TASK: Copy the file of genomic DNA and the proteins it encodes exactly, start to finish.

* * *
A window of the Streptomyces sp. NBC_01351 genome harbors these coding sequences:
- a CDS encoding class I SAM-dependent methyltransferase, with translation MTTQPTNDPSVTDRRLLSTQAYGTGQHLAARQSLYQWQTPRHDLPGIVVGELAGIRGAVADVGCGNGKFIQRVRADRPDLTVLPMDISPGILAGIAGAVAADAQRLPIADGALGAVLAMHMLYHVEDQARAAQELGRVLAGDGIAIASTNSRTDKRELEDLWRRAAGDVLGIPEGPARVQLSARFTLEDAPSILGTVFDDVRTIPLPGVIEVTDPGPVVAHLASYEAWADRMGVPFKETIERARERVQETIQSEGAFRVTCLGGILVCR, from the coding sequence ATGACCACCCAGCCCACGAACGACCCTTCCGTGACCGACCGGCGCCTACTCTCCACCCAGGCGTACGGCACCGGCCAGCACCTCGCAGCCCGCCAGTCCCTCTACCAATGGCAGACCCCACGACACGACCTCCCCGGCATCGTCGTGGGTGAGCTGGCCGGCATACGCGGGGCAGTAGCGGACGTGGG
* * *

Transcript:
A window of the Streptomyces sp. NBC_01351 genome harbors these coding sequences:
- a CDS encoding class I SAM-dependent methyltransferase, with translation MTTQPTNDPSVTDRRLLSTQAYGTGQHLAARQSLYQWQTPRHDLPGIVVGELAGIRGAVADVGCGNGKFIQRVRADRPDLTVLPMDISPGILAGIAGAVAADAQRLPIADGALGAVLAMHMLYHVEDQARAAQELGRVLAGDGIAIASTNSRTDKRELEDLWRRAAGDVLGIPEGPARVQLSARFTLEDAPSILGTVFDDVRTIPLPGVIEVTDPGPVVAHLASYEAWADRMGVPFKETIERARERVQETIQSEGAFRVTCLGGILVCR, from the coding sequence ATGACCACCCAGCCCACGAACGACCCTTCCGTGACCGACCGGCGCCTACTCTCCACCCAGGCGTACGGCACCGGCCAGCACCTCGCAGCCCGCCAGTCCCTCTACCAATGGCAGACCCCACGACACGACCTCCCCGGCATCGTCGTGGGTGAGCTGGCCGGCATACGCGGGGCAGTAGCGGACGTGGG